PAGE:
The Public Policy Institute of California (PPIC) released a poll today that, among other subjects, asked voters why they voted as they did on Proposition 1A. The results are an interesting gauge of the reasons for public support for HSR, even if the questions are a bit general and lack the level of depth I'd prefer to see.
In an open-ended question, the top reason voters give for voting yes on the measure is their perception that high-speed rail is important to the future of California (37%). Those who voted yes also think high-speed rail will help fill California’s unmet transportation needs (16%), reduce traffic congestion (10%), and make travel more convenient (10%). Those who voted no are most likely to cite as reasons the state budget deficit or that the state cannot afford it (44%), or that the bond amount is too much (24%).
I'd like to see more detail on what they mean by "important to the future of California" - providing sustainable transit? Green jobs? Reduce carbon emissions? Save at the pump? Spur smart growth? Still, this result does indicate that our activism should continue to emphasize that HSR is important to our future - no matter which specific reason we give at any particular moment. I think we did a pretty good job of doing that during the campaign.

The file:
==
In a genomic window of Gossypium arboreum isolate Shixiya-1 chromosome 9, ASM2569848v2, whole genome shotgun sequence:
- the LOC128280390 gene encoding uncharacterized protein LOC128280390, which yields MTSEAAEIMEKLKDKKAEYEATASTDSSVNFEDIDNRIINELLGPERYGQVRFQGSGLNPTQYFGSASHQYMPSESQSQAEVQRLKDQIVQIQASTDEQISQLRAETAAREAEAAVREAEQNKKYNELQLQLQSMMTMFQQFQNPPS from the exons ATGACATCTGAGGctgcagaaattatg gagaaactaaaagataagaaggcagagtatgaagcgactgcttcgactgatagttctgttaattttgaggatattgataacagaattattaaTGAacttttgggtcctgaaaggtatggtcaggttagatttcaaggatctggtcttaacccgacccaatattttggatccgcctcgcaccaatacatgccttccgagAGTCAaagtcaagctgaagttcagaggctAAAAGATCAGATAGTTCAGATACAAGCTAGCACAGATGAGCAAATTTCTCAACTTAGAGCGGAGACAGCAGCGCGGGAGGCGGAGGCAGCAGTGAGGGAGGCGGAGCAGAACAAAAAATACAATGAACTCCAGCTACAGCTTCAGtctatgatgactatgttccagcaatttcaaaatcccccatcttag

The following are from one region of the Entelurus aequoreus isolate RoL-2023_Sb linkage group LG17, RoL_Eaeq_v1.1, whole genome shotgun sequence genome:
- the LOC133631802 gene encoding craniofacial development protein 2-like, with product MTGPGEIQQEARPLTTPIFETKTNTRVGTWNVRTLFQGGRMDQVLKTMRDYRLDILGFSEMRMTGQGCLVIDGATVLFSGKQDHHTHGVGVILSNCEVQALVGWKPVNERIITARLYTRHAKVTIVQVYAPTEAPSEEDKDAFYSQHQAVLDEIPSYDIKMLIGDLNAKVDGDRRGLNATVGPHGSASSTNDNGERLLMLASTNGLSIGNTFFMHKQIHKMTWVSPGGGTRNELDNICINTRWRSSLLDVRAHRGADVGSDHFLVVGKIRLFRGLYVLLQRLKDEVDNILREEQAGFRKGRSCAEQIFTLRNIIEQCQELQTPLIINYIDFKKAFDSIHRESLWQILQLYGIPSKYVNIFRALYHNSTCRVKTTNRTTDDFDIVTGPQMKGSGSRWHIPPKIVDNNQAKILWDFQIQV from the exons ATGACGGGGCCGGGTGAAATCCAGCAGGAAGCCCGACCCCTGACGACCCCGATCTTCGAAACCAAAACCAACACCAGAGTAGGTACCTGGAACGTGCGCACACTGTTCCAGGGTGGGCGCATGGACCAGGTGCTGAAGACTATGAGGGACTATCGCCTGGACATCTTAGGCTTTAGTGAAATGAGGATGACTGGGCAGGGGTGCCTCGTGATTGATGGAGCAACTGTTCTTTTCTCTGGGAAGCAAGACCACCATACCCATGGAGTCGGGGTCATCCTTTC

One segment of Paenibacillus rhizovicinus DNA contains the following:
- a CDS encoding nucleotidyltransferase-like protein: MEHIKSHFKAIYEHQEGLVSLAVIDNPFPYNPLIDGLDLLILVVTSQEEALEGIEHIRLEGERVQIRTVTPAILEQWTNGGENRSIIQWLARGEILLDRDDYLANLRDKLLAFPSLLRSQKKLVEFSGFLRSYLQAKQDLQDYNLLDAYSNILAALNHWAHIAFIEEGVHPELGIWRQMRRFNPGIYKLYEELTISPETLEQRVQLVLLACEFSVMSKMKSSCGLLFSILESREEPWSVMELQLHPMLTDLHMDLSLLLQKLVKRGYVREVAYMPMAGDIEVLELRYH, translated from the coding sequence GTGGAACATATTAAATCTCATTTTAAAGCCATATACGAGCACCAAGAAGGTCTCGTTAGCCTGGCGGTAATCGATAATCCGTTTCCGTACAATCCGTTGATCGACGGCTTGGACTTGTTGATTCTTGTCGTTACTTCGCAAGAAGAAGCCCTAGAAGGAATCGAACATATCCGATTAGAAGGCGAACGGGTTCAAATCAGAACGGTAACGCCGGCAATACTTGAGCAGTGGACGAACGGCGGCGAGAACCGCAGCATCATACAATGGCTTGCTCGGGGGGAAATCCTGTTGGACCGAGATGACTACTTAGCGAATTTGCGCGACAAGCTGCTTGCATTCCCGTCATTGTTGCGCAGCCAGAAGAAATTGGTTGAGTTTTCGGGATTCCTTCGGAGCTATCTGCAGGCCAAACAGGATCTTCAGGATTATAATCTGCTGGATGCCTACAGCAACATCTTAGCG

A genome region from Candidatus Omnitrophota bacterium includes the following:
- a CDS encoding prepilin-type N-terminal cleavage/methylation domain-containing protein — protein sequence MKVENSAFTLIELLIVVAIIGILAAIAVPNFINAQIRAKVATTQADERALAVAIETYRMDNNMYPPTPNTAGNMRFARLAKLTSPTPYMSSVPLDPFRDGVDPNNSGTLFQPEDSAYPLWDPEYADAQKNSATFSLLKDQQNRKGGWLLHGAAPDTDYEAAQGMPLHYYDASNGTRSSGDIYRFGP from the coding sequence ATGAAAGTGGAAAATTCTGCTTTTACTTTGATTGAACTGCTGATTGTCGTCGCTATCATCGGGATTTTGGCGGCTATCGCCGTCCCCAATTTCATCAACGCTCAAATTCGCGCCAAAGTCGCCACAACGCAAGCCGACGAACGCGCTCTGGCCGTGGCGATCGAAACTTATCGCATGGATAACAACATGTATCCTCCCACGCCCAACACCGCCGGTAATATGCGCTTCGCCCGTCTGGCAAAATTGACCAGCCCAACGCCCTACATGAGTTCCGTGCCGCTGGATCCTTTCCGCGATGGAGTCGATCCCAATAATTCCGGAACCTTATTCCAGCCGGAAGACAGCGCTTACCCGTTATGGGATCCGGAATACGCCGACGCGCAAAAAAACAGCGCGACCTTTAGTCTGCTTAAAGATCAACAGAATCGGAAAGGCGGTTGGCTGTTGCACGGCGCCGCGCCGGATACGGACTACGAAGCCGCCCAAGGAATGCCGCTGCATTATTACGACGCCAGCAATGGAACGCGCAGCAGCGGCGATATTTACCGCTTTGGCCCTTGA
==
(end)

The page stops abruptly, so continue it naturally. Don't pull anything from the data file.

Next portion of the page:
The poll did provide some information on other reasons for support, many of which revolve around improving the quality, speed, and convenience of transportation. It comes as no surprise that fiscal reasons played a big role in motivating the No voters. That should give us renewed purpose in ensuring that HSR is built as close to the budget estimates as possible, and that we are successful in getting federal funding.
The poll also showed some of the party splits:
Dems: 65% yes, 35% no
Reps: 34 y, 66 n
Independent: 52 y, 48 n
No surprise there. PPIC also attempted a generational breakdown, but given that 18-54 is so broad as to be meaningless, I'm not sure how much it tells us:
Age 18-54: 55 y, 45 n
55 and up: 49y, 51 n
The final margin of victory was 52.6% yes, 47.4% no, with almost exactly 625,000 votes separating the two. It's a significant margin of victory, but not a landslide either.
Going forward we need to continue to emphasize how important HSR is to our state's future - and why that is the case. We also need to drill down to the local level - show why HSR is important to specific cities and regions. The coming campaign for federal funding will provide an opportunity to do exactly that, sustaining the public support demonstrated last month and ensuring that Californians continue to embrace their high speed future.